The U.S. National Guard has released a series of stunning cockpit videos from the aerial assault team battling the Rim Fire, which is tearing toward San Francisco's water supply and protected giant-sequoia groves.
The videos are from the 146th Airlift Wing, based at the Channel Islands Air National Guard Station in Port Hueneme, Calif. Viewers see a towering brown cloud of smoke and a wall of flames, and hear a blaring automatic landing-gear warning as the C-130 Hercules plane approaches the drop site for its firefighting load of retardant chemicals.
"The landing-gear warning is heard by the pilots in the C-130J only," according to a note posted with the video. "Because the 'J' is such a high-technology aircraft, disabling the audible warning has proven difficult. Lockheed, the [Air National Guard] and [U.S. Air Force] have determined a software solution and, with luck, will be integrating the fix before next fire season." [ Video: Rim Fire Seen Through Airborne Firefighters Eyes ]
California's Rim Fire has burned nearly 180,000 acres (72,843 hectares) since it started Aug. 17 in the foothills of the Sierra Nevada. Burning east and south into Yosemite National Park, the growing fire threatens the Hetch Hetchy Reservoir, the source of drinking water and hydroelectric power for San Francisco. The city and county of San Francisco are under a state of emergency because of the potential threat to the electrical and water supplies. The fire also threatens two of Yosemite's three groves of giant-sequoia trees.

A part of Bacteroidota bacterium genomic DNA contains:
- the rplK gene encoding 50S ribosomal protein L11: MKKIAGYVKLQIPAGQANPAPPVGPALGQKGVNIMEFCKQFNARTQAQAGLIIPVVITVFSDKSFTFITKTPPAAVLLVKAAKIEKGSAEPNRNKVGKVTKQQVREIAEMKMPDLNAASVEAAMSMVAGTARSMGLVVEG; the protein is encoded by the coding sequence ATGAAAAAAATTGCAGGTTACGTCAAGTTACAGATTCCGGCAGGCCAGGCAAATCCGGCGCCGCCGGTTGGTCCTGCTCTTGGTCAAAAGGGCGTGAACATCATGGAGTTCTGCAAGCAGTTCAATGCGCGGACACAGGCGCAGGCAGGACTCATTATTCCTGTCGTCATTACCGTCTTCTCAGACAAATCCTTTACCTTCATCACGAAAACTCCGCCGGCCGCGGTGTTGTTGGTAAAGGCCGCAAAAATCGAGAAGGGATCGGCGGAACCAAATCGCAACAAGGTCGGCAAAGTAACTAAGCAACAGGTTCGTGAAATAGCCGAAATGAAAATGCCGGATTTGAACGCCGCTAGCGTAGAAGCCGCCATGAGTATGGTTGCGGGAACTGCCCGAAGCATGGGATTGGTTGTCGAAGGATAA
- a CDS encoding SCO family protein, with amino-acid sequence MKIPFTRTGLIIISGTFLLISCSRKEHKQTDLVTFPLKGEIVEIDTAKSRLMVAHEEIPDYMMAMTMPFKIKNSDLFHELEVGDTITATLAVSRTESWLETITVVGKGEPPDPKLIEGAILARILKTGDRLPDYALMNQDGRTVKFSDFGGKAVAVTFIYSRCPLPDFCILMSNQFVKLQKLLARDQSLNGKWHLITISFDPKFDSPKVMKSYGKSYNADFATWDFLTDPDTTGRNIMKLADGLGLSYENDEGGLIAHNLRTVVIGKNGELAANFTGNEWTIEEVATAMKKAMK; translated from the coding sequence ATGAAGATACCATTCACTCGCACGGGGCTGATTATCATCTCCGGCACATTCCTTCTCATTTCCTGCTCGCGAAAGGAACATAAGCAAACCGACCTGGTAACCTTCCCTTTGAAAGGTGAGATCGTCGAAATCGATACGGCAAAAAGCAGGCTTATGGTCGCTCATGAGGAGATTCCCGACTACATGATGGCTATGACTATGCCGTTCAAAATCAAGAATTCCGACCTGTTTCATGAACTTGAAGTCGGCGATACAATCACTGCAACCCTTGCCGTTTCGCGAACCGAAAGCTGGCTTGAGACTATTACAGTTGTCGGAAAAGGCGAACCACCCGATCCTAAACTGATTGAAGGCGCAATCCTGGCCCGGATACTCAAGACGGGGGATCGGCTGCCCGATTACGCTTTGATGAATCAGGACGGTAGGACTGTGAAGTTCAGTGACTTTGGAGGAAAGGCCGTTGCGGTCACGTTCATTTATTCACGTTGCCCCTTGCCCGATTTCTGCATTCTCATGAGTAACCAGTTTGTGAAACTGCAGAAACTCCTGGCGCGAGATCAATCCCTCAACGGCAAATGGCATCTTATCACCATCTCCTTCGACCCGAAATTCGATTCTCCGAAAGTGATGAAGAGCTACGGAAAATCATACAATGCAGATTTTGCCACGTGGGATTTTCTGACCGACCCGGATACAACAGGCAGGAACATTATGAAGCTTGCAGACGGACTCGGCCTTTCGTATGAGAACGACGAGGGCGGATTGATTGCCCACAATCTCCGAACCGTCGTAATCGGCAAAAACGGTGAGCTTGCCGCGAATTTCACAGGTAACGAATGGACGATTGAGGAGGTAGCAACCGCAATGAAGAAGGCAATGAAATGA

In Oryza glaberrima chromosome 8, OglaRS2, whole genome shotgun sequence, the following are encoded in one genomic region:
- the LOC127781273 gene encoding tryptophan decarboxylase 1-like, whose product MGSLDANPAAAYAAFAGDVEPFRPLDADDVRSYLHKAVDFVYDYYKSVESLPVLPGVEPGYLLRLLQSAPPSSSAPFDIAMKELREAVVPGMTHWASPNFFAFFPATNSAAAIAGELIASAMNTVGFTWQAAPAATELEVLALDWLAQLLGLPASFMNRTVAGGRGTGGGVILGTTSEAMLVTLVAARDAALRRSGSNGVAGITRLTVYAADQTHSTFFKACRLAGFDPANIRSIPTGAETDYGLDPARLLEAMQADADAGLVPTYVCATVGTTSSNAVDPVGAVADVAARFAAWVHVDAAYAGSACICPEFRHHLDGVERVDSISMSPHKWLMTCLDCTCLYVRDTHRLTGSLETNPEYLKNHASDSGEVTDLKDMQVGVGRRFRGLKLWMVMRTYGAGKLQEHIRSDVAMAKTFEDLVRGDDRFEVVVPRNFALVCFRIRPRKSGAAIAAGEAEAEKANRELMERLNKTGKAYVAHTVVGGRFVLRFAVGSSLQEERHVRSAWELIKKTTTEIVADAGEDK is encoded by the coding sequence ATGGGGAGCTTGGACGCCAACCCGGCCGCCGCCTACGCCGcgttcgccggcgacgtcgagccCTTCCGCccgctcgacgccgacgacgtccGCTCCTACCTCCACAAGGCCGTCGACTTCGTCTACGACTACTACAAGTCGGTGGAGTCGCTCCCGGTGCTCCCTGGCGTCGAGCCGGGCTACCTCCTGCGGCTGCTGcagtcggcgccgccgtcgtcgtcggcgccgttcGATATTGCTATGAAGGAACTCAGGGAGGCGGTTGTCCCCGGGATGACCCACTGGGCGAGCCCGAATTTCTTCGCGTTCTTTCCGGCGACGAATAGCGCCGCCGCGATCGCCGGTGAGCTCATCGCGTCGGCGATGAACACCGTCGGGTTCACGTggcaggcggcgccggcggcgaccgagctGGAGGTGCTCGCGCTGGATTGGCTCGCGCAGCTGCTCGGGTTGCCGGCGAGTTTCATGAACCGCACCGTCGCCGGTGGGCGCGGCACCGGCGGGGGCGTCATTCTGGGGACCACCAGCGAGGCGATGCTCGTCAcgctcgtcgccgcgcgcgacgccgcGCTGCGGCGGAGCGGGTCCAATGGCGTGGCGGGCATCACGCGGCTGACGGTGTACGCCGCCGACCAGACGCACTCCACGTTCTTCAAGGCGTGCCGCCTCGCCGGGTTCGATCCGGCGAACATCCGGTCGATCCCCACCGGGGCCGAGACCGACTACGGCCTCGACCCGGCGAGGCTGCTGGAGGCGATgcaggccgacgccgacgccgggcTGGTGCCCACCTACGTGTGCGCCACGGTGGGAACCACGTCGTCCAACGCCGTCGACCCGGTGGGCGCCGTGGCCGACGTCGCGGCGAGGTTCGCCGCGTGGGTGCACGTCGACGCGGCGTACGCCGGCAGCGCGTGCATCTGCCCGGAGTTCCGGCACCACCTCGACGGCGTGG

The blaze was 20 percent contained as of Tuesday morning (Aug. 27). More than 3,600 personnel are battling the fire as it approaches Yosemite. Labor Day weekend is one of the park's most popular tourist weekends of the year, and one of its main western entrance routes, Highway 120, is closed due to the Rim Fire. The National Park Service's website has current fire information and closures.
The Rim Fire is one of six wildfires in California, Idaho and Nevada being fought by planes equipped with the Modular Airborne Firefighting System (MAFF), according to a statement from the National Guard. The fleet included aircraft from the Wyoming National Guard's 153rd Air Wing and the Colorado Springs Air Force Reserve Command's 302nd Air Wing.
The last three years have required above-average use of MAFF resources, the statement said. Since 1973, the heavy air tankers have averaged 210 air drops per year. But in 2012,Air National Guard crews flew 884 air drops and dropped more than 2.3 million gallons (8.7 million liters) of water or retardant, the National Guard said. In 2011, crews flew 443 missions and dropped 1.2 million gallons (4.5 million liters).
This year, crews had been called in for 378 air drops by Aug. 26, the National Guard said.
The specially modified planes release a burst of water or retardant over an area approximately 1,320 feet long by 100 feet wide (400 by 30 meters), which can provide critical fire breaks, the National Guard said.
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